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On Moving the World

Every so often, an event occurs that stands as a monument to the continuing struggle for human freedom and serves as a reminder to all who work for liberty that even when success seems farthest from reach, they can make a difference. Whether it is the Boston Tea Party, the storming of the Bastille, the Warsaw Ghetto uprising, or the assault on the Berlin Wall, such events are a vivid reminder that man has an undying desire to be free.

Of all these, however, there is one event that will stand alone as the simplest and yet most profound reminder not only of the universal desire for liberty but also of the power of a single individual. This event occurred on June 5, 1989, one day after the Chinese government massacred thousands of its own citizens in Tiananmen Square. As a column of tanks rolled down the ironically named Boulevard of Heavenly Peace, a lone man ran into the middle of the street and stood in front of the lead tank, preventing the entire column from moving. For one brief moment, the age-old historical struggle between the individual and the state was crystallized into the image of this one man standing perfectly erect, staring straight ahead, with the gun turret of a tank pointed at him. It is said that the quest for freedom is the struggle between the armed state with its ultimate resort to the power of a gun and the individual with often nothing more than his principles to defend him. Never before has one event so perfectly represented this struggle before the world, and never before has the power of principle and the impotence of force been more perfectly communicated.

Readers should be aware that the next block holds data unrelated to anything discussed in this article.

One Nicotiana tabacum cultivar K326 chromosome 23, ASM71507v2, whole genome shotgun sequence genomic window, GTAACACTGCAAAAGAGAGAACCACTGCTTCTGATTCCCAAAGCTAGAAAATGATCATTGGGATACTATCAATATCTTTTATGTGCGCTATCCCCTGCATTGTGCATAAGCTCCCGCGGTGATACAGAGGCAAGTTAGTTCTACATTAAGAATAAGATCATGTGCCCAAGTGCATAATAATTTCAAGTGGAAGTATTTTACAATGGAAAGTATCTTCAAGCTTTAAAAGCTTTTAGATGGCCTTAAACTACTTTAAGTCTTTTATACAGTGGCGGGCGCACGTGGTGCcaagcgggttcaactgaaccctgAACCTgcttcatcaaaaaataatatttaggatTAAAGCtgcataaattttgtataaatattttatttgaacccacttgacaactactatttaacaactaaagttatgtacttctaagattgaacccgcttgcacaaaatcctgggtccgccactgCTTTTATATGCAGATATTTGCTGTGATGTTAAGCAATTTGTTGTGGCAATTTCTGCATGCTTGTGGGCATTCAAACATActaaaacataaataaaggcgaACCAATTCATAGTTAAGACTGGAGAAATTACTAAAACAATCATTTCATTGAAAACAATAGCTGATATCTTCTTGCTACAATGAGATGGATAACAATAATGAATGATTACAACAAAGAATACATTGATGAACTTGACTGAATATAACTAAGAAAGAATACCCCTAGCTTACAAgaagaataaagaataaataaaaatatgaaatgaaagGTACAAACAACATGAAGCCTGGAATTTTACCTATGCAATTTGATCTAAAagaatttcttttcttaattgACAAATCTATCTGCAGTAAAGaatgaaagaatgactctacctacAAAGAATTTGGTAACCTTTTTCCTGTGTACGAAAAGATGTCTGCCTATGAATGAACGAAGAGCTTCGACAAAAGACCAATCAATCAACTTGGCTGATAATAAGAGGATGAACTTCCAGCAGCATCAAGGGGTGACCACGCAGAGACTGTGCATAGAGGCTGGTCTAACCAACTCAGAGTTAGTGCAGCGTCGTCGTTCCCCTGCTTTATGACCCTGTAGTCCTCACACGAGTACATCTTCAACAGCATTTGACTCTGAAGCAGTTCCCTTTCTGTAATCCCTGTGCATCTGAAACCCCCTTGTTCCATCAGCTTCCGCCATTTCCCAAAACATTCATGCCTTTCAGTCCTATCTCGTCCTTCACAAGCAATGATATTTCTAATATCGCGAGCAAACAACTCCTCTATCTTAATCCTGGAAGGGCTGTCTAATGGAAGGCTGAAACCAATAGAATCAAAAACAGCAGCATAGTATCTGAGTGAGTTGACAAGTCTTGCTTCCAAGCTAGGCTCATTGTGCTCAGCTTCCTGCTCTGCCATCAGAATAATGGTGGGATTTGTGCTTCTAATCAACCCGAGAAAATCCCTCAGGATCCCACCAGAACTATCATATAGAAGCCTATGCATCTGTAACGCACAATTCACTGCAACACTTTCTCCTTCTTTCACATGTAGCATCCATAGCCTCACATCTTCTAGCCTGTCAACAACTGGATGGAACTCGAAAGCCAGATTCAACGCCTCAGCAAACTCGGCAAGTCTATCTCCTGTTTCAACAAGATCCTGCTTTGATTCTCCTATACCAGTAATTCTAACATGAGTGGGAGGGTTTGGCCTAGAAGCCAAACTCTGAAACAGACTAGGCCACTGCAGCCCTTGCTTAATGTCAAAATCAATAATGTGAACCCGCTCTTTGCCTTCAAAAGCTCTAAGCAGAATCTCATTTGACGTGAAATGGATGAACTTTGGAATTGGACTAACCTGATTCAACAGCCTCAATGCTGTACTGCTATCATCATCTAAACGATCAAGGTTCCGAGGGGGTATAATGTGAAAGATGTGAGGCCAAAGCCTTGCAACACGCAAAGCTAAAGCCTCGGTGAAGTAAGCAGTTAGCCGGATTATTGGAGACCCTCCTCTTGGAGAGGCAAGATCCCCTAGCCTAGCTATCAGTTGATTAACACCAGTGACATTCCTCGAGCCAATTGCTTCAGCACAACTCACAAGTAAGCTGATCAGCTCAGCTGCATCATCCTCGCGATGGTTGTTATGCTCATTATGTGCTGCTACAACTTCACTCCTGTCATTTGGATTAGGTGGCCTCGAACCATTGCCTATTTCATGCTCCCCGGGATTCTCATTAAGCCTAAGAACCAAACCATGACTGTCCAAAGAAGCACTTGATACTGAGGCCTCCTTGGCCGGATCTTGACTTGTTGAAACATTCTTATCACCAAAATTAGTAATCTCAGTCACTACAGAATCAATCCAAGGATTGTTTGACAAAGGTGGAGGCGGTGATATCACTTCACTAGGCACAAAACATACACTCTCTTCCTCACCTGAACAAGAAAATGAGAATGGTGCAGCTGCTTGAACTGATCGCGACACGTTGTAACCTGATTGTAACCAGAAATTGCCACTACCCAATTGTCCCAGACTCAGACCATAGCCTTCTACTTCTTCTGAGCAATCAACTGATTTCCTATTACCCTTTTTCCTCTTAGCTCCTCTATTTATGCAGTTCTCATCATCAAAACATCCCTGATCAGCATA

To those who fight the daily battle for liberty on even the smallest, most inconspicuous, and sometimes apparently the most meaningless level, the actions of this man in Beijing should serve as an inspiration and a reminder that, though a single individual may seem powerless to change anything, the greatest success must always begin with someone who is willing to stand up and fight for what he believes. Where, after all, would the world be today were it not for the first American patriot who resisted British rule, the first Frenchman who stood up against the ancien régime, the first person who refused to comply with the Nazis’ plan to murder every Jew in Europe, or the first East European who demanded his freedom in the worst days of Communist tyranny?

At the time, it may have seemed to all of these people that they were engaged in a hopeless exercise, that the resistance of one man is nothing compared with the military and political power of a state. They acted not because they knew that they would win, for victory was far from certain, and not as part of a mass struggle against tyranny, for they were, at least initially, quite alone. They acted because they knew they were right, because they wanted to be free, and because they hoped that by taking a stand they would inspire others to do the same. History, of course, proved them correct in the long run–acting alone they not only inspired others but eventually proved victorious. The undeniable lesson of history is this: One person, backed only by the strength of his convictions, can make a difference; one man can change the world.